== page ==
Trump: China wants to 'make a deal' on trade

President Trump on Monday said that China contacted U.S. trade representatives overnight and asked to “get back to the table” on trade negotiations.

Trump said that China wants “to make a deal,” referencing media reports quoting a top Chinese official saying that Beijing is willing to resolve the ongoing trade war through “calm” negotiations with the United States.

“China called, last night, our top trade people, and said, 'Let's get back to the table,’” Trump told reporters during a meeting with Egyptian President Abdel-Fattah el-Sisi on the sidelines of the Group of 7 (G-7) summit in Biarritz, France.

“So, we'll be getting back to the table. And I think they want to do something. They've been hurt very badly, but they understand this is the right thing to do. And I have great respect for it. I have great respect for it. This is a very positive development for the world,” Trump continued.

Trump also described Chinese President Xi Jinping as a “great leader,” marking a reversal from Friday, when he suggested the Chinese leader was an “enemy” of the United States after Beijing announced a new round of reciprocal tariffs on American goods.

Trump said his administration received two calls from Chinese officials, but declined to say whether he is speaking with Xi directly.

“They mean business. They want to be able to make a deal. It's very important that -- yeah, I think it's very important for them,” Trump said.

Trump said negotiations would start “very shortly” and predicted both sides are “going to make a deal.”

Meanwhile, Chinese Foreign Ministry spokesman Geng Shuang said he did not know of any phone calls between the two countries, Reuters reported.

Trump's latest statements further underscore his shifting messages on the widening trade war with China. The Trump administration first levied tariffs on Chinese goods over a year ago, and while both sides appeared to near a deal earlier this year, talks eventually broke down.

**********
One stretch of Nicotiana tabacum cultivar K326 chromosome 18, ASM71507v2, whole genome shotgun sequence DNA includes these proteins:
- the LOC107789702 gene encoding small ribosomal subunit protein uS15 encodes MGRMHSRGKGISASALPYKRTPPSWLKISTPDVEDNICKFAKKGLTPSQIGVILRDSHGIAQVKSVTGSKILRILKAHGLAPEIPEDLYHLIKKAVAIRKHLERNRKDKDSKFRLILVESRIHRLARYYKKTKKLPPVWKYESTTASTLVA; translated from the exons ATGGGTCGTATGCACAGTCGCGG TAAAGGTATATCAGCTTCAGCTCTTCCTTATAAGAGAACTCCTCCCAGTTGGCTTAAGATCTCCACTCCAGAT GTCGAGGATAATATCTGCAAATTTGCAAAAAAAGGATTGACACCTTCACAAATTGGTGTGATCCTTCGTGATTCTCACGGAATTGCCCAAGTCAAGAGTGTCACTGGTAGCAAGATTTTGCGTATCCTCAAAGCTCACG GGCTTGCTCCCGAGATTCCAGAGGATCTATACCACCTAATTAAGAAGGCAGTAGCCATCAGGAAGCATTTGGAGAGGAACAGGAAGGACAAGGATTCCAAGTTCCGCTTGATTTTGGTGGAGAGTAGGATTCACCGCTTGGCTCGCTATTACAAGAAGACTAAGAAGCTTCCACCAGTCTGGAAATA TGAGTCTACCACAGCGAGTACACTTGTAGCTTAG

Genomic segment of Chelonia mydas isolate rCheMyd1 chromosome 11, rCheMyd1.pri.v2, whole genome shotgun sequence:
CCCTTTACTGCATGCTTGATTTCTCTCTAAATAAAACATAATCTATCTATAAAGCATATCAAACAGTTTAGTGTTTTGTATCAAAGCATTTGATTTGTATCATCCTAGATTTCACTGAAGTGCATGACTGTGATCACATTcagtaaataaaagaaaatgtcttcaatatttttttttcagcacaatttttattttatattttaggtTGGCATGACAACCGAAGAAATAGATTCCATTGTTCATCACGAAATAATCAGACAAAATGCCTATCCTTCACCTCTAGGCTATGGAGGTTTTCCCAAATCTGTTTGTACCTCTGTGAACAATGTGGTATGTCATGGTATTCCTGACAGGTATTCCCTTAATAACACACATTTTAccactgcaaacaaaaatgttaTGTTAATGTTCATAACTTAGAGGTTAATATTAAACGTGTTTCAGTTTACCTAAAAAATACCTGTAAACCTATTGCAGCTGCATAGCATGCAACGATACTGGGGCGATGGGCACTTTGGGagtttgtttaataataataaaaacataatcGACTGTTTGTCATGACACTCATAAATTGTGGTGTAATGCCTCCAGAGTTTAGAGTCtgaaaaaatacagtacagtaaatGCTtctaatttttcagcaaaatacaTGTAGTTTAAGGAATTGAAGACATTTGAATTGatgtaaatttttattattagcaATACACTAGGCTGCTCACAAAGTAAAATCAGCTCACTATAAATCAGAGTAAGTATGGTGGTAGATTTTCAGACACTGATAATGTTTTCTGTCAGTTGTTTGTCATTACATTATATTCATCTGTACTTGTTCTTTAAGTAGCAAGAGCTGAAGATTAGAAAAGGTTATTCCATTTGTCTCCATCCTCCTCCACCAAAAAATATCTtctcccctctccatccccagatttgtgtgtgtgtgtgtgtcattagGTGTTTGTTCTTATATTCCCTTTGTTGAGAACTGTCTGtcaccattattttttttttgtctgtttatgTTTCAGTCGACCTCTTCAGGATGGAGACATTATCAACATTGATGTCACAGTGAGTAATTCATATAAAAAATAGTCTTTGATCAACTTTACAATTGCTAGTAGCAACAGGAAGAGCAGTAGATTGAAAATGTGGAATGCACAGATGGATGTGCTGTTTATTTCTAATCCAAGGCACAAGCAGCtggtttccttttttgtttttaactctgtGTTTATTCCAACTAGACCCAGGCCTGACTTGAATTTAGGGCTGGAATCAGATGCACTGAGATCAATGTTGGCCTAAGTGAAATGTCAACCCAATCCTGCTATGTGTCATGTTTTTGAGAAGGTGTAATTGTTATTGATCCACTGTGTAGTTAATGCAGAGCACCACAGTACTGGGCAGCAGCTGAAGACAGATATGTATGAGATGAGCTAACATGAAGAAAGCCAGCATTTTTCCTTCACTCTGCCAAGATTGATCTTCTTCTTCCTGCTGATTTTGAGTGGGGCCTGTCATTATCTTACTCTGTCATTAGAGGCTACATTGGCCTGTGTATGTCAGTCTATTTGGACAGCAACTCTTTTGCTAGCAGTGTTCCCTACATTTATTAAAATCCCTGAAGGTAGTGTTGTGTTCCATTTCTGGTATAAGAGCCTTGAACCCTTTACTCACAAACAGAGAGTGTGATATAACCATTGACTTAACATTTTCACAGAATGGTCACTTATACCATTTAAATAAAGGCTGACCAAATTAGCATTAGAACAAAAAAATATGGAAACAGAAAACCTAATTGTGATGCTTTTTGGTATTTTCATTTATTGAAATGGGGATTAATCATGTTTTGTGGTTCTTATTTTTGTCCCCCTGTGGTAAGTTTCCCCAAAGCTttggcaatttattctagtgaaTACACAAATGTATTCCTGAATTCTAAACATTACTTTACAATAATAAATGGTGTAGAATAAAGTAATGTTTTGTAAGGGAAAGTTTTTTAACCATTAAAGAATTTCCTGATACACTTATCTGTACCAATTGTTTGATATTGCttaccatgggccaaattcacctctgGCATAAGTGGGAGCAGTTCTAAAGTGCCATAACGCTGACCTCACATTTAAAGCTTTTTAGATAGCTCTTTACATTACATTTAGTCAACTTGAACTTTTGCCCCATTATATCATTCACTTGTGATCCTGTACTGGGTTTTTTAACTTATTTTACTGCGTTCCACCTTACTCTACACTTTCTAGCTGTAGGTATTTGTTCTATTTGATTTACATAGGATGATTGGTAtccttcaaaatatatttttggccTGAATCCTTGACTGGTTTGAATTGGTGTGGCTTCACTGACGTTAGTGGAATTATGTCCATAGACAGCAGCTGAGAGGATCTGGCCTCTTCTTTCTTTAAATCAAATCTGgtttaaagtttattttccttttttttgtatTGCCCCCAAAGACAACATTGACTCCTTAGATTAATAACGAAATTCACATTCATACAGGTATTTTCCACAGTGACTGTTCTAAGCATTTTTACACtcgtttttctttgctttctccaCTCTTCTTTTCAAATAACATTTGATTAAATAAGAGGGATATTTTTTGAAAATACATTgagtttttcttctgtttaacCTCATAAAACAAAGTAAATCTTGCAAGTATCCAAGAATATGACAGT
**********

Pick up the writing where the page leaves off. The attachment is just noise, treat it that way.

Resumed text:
The president's remarks come one day after he said he had second thoughts about escalating the trade war with China last week by announcing increased tariffs on Chinese goods in response to the new round of tariffs from Beijing.

The White House later insisted in a statement that Trump’s only regret was not imposing higher tariffs.

Trump has in recent weeks endured increased scrutiny for his ongoing trade war with China, which has been blamed in part for the weakening of the global economy. Trump’s announcement that he would respond to China’s reciprocal tariffs sent stocks falling on Friday.

During a later meeting Monday with German Chancellor Angela Merkel in Biarritz, Trump said he was open to delaying planned tariffs on China while the talks play out.

“Anything’s possible. We’re having very meaningful talks. Much more meaningful than at any time, I would think. China is a great country, I would consider President Xi to be a great leader,” Trump said.

The U.S. is set to impose tariffs on more than $500 billion in Chinese goods come Sept. 1.